The design artistry of the Italian automotive coachbuilders and manufacturers has gained worldwide recognition for outstanding quality and superior performance on the highway and the racetrack for over 100 years. These masters of auto body design and engineering include Lamborghini, Alfa Romeo, Ferrari, Maserati and Fiat, just for starters. But for many car enthusiasts, the name Alfa Romeo is the first that comes to mind as one definition of the essence of fine Italian car making.
While many people are familiar with the current models from this fine auto maker, these designs are in many cases based on the timeless classics dating back to the early 20th century. Let’s take a walk down memory lane to appreciate some of the features that influence the cars of today making these classics unforgettable.
1930 Alfa Romeo 6C-1750
This car is often referred to as the origin of the “GT” model the Alfa Romeo 1750 stands as one of the most successful models of its period, combining elegant coachwork, functional simplicity and supercharged performance.
Automotive historians note that it was the P2 Grand Prix model propelled the name Alfa Romeo onto center stage in the car industry, the credit goes to the 1500 and 1750 models for making Alfa Romeo a prominent name in the sports car market.
Both of these cars were built on a lightweight frame with small, high-power engines, giving these designs superb agility on the road. This 1750 owes its power to a concept from Gran Prix engineering borrowed from P2 model.
1938 Alfa Romeo Tipo 8C 2900B
It was the talented designer Vittorio Jano who conceived the most successful engines of the 1930 Alfa Romeo 6C-1750. This 8 cylinder engine had two four cylinder engines plus twin overhead camshafts. In the original design, the engine displaced 2.3 litres and was installed in both the Tipo B ‘P3′ Grand Prix racers and the 8C 2300 sports cars, which won several Grand Prix races and was one of the most successful works of engineering in automotive history.
This car excelled at Le Mans and the Mille Miglia racetracks, where it won the 24 Hours race from 1931 to 1934. During this time, the displacement of the engine grew to a final size of just over 2.9 litres by 1935.
The 2.9 litre form of Jano’s 1935 version of the 8 cylinder engine became the base for the new 8C 2900A sports car. This engine produced a hefty 255 bhp, with a lower compression 220bhp version installed for reliability reasons. As one of the most successful engines in racing especially in the 1936 Mille Miglia it set the tone for future models.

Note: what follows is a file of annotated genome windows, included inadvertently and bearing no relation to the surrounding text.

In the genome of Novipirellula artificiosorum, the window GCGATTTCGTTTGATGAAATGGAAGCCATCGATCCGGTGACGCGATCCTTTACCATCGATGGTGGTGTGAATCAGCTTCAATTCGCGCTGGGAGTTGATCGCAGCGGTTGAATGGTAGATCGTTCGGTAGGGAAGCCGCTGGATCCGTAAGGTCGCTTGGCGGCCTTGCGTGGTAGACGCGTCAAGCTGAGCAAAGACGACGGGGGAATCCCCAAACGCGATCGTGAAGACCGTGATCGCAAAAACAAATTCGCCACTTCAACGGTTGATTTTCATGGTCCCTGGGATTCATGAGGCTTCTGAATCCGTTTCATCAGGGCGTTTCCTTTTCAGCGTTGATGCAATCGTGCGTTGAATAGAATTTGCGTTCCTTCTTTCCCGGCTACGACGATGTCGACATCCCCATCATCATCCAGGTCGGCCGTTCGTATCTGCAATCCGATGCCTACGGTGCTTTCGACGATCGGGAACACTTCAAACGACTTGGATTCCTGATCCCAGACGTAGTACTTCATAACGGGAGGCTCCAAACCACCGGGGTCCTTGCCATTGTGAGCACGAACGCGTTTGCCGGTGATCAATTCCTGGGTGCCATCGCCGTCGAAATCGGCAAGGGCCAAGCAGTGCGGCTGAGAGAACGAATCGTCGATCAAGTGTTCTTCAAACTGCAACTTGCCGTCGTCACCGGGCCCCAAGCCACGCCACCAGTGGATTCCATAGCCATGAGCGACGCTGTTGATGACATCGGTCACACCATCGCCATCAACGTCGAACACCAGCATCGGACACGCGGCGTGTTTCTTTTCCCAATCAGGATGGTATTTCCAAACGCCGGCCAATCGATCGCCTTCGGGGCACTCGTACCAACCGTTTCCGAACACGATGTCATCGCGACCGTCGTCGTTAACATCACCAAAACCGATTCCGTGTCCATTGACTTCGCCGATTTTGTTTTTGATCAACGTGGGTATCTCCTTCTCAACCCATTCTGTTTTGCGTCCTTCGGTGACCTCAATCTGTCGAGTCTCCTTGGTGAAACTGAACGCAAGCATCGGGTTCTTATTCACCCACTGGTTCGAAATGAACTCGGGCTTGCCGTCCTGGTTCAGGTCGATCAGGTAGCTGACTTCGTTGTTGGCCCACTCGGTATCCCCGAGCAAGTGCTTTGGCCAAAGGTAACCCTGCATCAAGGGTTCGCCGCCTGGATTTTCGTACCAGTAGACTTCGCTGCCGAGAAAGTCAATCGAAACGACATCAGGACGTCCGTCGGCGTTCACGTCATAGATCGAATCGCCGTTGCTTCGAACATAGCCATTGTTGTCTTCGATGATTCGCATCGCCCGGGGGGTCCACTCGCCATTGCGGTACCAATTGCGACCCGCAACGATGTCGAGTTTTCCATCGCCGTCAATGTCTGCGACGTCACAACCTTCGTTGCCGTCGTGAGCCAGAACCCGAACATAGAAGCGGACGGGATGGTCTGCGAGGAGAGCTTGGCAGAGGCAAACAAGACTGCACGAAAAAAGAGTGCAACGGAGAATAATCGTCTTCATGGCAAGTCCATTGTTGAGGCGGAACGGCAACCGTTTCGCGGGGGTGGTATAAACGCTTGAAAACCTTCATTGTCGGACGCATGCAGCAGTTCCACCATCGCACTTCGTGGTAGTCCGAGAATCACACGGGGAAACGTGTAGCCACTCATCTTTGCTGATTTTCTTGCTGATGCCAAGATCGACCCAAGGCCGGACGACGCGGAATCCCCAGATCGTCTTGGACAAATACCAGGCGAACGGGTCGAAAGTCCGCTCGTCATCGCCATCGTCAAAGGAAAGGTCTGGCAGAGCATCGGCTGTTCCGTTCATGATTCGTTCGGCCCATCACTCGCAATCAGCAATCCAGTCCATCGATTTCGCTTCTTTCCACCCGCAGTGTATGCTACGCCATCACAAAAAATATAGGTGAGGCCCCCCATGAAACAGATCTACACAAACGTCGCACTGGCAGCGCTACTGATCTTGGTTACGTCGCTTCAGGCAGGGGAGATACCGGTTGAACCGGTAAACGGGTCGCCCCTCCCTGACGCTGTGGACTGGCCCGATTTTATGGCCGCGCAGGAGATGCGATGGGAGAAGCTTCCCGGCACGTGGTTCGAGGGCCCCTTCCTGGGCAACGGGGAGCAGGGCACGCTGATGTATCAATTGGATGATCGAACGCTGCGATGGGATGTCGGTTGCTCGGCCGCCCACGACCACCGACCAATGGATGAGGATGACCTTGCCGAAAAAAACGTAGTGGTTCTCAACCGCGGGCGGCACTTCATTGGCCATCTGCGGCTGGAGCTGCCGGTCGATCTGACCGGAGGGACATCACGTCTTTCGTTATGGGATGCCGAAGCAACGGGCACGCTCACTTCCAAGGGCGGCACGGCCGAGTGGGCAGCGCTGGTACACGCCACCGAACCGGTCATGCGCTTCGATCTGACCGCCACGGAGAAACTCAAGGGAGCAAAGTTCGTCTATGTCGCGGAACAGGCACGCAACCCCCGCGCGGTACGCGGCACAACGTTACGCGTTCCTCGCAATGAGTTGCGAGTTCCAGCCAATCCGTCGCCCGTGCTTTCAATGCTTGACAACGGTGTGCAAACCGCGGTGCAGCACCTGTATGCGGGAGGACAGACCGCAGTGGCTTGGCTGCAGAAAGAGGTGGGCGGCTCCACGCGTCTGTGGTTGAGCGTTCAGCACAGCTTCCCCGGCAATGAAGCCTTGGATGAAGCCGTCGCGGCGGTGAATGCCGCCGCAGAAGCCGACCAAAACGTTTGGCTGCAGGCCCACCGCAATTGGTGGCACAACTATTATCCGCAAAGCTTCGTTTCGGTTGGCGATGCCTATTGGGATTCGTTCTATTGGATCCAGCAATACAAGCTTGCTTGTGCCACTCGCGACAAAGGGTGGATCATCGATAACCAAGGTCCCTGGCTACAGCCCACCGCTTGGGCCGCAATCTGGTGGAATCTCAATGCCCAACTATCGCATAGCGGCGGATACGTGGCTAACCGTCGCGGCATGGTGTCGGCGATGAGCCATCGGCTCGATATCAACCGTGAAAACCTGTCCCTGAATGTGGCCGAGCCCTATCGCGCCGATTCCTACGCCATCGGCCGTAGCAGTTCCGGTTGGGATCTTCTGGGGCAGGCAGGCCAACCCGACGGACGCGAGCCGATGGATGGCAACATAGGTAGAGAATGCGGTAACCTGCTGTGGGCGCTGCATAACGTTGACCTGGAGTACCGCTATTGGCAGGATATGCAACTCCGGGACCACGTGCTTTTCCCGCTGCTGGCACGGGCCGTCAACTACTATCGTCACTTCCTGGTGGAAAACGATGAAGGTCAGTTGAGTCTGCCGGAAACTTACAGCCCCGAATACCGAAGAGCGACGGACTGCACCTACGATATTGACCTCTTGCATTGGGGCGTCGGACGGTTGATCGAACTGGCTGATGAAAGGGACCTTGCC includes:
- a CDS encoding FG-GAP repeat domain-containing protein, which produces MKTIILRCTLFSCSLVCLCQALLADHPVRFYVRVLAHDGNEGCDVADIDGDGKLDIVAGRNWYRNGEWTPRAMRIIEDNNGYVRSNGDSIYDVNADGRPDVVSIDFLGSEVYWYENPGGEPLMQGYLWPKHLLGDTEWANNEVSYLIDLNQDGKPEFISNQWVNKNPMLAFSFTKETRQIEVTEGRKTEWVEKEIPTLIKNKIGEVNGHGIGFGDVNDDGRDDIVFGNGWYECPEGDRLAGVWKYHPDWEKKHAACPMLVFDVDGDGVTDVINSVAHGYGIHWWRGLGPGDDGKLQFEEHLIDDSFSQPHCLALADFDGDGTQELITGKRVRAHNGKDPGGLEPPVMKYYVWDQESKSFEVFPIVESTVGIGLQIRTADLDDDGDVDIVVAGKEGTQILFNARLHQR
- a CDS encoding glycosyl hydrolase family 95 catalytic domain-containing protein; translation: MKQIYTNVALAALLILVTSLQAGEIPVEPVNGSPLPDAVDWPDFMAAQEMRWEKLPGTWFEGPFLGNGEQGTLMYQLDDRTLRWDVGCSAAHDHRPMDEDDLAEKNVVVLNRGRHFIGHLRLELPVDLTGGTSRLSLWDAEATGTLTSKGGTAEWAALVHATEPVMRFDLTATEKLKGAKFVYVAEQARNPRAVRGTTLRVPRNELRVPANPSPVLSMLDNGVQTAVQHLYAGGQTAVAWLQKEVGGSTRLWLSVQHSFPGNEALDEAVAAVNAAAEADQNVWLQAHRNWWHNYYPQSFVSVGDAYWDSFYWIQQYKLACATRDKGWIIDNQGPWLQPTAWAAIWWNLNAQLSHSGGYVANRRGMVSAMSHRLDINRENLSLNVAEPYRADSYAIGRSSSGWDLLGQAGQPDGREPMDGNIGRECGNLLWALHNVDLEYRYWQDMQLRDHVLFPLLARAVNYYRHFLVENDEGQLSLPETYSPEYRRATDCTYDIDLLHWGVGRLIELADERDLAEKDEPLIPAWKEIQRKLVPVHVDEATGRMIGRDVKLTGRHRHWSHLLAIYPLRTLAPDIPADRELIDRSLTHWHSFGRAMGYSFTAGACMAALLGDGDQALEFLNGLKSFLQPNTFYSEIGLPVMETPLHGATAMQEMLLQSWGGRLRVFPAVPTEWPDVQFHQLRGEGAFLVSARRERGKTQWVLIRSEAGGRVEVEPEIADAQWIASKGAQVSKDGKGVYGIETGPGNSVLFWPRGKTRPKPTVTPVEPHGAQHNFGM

After this astounding success on the race track, Alfa Romeo decided to produce a limited number of 8Cs for road use. The production models were dubbed 8C 2900B, featuring a 180 bhp version of the 8 cylinder engine. The engine was installed in a box-type chassis and was available with all-round independent suspension in either a short and long wheel base configuration. To the delight of drivers at the time, most of these models were fitted with lightweight auto bodies by Touring, built on the patented Superleggera design.
Enzo Ferrari and Alfa Romeo set went their own separate ways in 1937 and in 1938 “Alfa Corse” became the racing department of Alfa Romeo. From the Alfa Corse five 8C 2900Bs were entered for the 1938 Le Mans, four of them were fitted with “Spider” bodies, the other with a coupe body. What made this coupe outstanding was its construction by Touring; the car was designed to cut through the air as efficiently as possible on Le Mans’ long straights. Because of this design, the compression of its engine was enhanced and it was able to match the performance of the 8C 2900A’s power-plant.
1950-1955 Alfa Romeo 1900 SS Cabriolet
However in terms of production cars, it is the introduction of the Alfa Romeo 1900 in 1950 that holds the title as their masterpiece of engineering designed after World War II. This beautiful car has the power of a four-cylinder twin-overhead-cam. The 1,975 cc engine produces 115 horsepower paired with a 5-speed manual transmission.
With an independent, front mounted coil-spring suspension and hydraulic drum brakes, this car weighed 2,535 pounds with the ability to reach a top speed of 115-mph. The revolutionary unit-body chassis coupled with the potent 80-100 horsepower twin cam engine represented dramatic departures from previous technical designs. These cars pleased drivers with their multiple body styles; Alfa Romeo produced sedans, coupes and convertibles based on this design.
For drivers who love the Italian sports cars of today, these classic designs deserve all of the credit for their existence. Although many developments have influenced Italian sports car design, their power and handling ability on the road has its origins in the pioneering work of the three models described here.